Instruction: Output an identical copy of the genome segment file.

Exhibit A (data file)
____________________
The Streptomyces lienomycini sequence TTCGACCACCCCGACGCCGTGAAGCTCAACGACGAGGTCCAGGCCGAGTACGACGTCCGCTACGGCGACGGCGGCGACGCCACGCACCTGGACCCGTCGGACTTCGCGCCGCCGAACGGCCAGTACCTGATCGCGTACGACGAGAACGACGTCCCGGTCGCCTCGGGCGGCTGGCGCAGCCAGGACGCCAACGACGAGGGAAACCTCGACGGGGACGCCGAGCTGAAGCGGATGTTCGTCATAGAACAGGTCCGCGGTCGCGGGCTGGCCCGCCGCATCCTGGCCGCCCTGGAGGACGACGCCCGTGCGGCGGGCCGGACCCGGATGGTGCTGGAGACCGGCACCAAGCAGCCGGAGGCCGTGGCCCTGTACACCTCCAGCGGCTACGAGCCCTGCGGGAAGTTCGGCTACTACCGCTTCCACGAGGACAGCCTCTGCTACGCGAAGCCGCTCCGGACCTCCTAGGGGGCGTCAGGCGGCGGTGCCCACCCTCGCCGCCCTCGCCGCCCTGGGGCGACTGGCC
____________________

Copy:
The Streptomyces lienomycini sequence TTCGACCACCCCGACGCCGTGAAGCTCAACGACGAGGTCCAGGCCGAGTACGACGTCCGCTACGGCGACGGCGGCGACGCCACGCACCTGGACCCGTCGGACTTCGCGCCGCCGAACGGCCAGTACCTGATCGCGTACGACGAGAACGACGTCCCGGTCGCCTCGGGCGGCTGGCGCAGCCAGGACGCCAACGACGAGGGAAACCTCGACGGGGACGCCGAGCTGAAGCGGATGTTCGTCATAGAACAGGTCCGCGGTCGCGGGCTGGCCCGCCGCATCCTGGCCGCCCTGGAGGACGACGCCCGTGCGGCGGGCCGGACCCGGATGGTGCTGGAGACCGGCACCAAGCAGCCGGAGGCCGTGGCCCTGTACACCTCCAGCGGCTACGAGCCCTGCGGGAAGTTCGGCTACTACCGCTTCCACGAGGACAGCCTCTGCTACGCGAAGCCGCTCCGGACCTCCTAGGGGGCGTCAGGCGGCGGTGCCCACCCTCGCCGCCCTCGCCGCCCTGGGGCGACTGGCC